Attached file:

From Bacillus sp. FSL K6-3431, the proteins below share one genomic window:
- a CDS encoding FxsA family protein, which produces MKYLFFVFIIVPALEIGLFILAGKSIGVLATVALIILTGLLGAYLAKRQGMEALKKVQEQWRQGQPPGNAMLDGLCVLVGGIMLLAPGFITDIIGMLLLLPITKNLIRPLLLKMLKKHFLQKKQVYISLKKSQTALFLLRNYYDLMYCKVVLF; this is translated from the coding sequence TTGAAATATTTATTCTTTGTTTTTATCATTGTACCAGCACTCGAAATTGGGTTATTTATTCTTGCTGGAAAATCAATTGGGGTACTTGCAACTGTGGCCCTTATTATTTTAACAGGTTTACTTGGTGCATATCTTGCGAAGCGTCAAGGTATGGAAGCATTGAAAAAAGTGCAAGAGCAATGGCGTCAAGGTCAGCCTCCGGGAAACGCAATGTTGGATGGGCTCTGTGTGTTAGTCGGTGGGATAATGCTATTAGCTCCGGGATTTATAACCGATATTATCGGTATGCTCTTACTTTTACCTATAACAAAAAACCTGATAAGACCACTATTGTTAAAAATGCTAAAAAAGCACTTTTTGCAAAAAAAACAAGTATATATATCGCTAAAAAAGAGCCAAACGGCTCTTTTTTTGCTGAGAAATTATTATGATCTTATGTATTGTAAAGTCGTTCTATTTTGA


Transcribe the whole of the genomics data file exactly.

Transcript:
From Bacillus sp. FSL K6-3431, the proteins below share one genomic window:
- a CDS encoding FxsA family protein, which produces MKYLFFVFIIVPALEIGLFILAGKSIGVLATVALIILTGLLGAYLAKRQGMEALKKVQEQWRQGQPPGNAMLDGLCVLVGGIMLLAPGFITDIIGMLLLLPITKNLIRPLLLKMLKKHFLQKKQVYISLKKSQTALFLLRNYYDLMYCKVVLF; this is translated from the coding sequence TTGAAATATTTATTCTTTGTTTTTATCATTGTACCAGCACTCGAAATTGGGTTATTTATTCTTGCTGGAAAATCAATTGGGGTACTTGCAACTGTGGCCCTTATTATTTTAACAGGTTTACTTGGTGCATATCTTGCGAAGCGTCAAGGTATGGAAGCATTGAAAAAAGTGCAAGAGCAATGGCGTCAAGGTCAGCCTCCGGGAAACGCAATGTTGGATGGGCTCTGTGTGTTAGTCGGTGGGATAATGCTATTAGCTCCGGGATTTATAACCGATATTATCGGTATGCTCTTACTTTTACCTATAACAAAAAACCTGATAAGACCACTATTGTTAAAAATGCTAAAAAAGCACTTTTTGCAAAAAAAACAAGTATATATATCGCTAAAAAAGAGCCAAACGGCTCTTTTTTTGCTGAGAAATTATTATGATCTTATGTATTGTAAAGTCGTTCTATTTTGA